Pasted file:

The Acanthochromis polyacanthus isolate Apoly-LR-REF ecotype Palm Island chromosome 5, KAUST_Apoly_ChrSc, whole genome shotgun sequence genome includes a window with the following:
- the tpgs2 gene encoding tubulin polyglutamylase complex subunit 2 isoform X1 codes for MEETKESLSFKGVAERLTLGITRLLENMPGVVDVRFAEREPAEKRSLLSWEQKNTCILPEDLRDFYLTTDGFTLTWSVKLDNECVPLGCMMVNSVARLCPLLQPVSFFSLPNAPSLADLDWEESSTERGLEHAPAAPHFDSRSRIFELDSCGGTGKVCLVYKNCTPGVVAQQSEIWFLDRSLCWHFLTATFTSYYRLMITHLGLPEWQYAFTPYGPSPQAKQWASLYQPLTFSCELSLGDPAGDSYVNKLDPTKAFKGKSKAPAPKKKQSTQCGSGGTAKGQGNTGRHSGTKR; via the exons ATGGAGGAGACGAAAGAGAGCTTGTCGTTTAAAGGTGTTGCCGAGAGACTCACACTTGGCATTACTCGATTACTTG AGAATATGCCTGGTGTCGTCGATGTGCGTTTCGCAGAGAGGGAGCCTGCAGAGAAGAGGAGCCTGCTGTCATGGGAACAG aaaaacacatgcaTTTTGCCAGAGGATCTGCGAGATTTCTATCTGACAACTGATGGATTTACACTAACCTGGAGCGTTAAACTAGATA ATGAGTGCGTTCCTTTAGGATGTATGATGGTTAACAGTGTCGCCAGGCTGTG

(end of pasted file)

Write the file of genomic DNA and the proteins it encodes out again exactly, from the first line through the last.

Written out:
The Acanthochromis polyacanthus isolate Apoly-LR-REF ecotype Palm Island chromosome 5, KAUST_Apoly_ChrSc, whole genome shotgun sequence genome includes a window with the following:
- the tpgs2 gene encoding tubulin polyglutamylase complex subunit 2 isoform X1 codes for MEETKESLSFKGVAERLTLGITRLLENMPGVVDVRFAEREPAEKRSLLSWEQKNTCILPEDLRDFYLTTDGFTLTWSVKLDNECVPLGCMMVNSVARLCPLLQPVSFFSLPNAPSLADLDWEESSTERGLEHAPAAPHFDSRSRIFELDSCGGTGKVCLVYKNCTPGVVAQQSEIWFLDRSLCWHFLTATFTSYYRLMITHLGLPEWQYAFTPYGPSPQAKQWASLYQPLTFSCELSLGDPAGDSYVNKLDPTKAFKGKSKAPAPKKKQSTQCGSGGTAKGQGNTGRHSGTKR; via the exons ATGGAGGAGACGAAAGAGAGCTTGTCGTTTAAAGGTGTTGCCGAGAGACTCACACTTGGCATTACTCGATTACTTG AGAATATGCCTGGTGTCGTCGATGTGCGTTTCGCAGAGAGGGAGCCTGCAGAGAAGAGGAGCCTGCTGTCATGGGAACAG aaaaacacatgcaTTTTGCCAGAGGATCTGCGAGATTTCTATCTGACAACTGATGGATTTACACTAACCTGGAGCGTTAAACTAGATA ATGAGTGCGTTCCTTTAGGATGTATGATGGTTAACAGTGTCGCCAGGCTGTG